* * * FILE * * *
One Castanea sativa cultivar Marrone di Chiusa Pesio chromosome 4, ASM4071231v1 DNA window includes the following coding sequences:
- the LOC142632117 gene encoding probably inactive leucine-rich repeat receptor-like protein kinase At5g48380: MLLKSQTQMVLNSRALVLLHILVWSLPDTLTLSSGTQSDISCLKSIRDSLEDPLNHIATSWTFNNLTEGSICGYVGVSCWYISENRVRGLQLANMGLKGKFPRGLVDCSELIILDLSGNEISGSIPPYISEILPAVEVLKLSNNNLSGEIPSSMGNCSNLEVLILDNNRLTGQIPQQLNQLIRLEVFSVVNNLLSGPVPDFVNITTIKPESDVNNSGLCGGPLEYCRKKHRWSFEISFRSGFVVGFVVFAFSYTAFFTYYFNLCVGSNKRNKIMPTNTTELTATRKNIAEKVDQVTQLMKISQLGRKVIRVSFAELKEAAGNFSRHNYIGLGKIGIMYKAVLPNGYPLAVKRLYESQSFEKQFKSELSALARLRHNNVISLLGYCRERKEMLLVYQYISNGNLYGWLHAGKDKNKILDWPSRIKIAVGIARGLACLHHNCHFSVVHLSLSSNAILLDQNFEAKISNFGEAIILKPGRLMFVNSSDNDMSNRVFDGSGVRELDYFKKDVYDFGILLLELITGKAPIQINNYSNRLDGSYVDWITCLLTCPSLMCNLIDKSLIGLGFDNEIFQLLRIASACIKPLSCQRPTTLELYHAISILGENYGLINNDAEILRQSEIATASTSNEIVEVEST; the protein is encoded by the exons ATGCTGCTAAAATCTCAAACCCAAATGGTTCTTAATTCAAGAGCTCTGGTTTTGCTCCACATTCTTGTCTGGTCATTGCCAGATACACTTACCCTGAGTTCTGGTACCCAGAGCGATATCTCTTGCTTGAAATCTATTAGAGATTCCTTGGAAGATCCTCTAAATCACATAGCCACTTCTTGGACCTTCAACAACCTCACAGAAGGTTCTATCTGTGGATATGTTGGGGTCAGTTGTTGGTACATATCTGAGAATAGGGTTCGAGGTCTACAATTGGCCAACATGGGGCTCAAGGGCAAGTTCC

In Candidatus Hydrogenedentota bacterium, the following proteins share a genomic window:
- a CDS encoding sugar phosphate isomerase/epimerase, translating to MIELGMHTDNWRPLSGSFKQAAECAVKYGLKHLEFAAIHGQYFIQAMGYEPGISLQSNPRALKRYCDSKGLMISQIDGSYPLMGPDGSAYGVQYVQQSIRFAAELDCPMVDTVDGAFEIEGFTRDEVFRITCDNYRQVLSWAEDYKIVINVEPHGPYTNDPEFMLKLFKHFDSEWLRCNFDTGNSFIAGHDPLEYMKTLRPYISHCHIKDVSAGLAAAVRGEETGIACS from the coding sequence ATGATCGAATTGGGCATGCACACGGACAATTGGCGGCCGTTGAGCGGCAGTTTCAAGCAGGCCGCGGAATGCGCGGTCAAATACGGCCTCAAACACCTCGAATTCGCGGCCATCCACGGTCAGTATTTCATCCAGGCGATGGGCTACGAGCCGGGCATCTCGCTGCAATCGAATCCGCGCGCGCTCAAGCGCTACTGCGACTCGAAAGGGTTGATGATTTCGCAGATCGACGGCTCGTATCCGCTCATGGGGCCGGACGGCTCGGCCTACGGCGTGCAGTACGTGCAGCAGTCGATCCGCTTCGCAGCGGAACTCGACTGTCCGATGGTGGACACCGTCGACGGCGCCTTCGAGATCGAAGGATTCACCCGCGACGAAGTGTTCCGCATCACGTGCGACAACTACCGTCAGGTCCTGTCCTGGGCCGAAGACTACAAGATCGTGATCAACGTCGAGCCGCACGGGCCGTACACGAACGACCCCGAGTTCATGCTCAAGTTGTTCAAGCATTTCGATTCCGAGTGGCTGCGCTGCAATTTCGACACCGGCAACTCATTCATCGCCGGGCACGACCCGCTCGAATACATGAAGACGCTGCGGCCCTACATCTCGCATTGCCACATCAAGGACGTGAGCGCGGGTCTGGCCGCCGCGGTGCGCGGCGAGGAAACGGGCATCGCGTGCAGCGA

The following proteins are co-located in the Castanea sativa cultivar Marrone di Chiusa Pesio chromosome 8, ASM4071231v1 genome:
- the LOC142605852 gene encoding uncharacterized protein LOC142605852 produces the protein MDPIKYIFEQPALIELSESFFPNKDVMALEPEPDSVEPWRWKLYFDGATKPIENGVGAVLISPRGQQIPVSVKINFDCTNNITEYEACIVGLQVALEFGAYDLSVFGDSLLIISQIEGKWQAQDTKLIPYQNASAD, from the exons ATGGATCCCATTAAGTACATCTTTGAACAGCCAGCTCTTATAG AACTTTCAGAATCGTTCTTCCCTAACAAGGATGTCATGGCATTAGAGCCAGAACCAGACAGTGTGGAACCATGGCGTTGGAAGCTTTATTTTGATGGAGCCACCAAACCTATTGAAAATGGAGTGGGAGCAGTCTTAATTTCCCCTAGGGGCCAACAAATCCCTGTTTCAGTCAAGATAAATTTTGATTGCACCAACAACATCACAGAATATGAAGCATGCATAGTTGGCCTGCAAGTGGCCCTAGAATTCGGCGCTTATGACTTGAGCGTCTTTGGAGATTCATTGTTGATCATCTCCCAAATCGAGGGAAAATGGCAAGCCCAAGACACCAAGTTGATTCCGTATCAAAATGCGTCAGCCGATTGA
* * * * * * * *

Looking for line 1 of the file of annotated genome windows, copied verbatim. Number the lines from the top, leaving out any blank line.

One Castanea sativa cultivar Marrone di Chiusa Pesio chromosome 4, ASM4071231v1 DNA window includes the following coding sequences: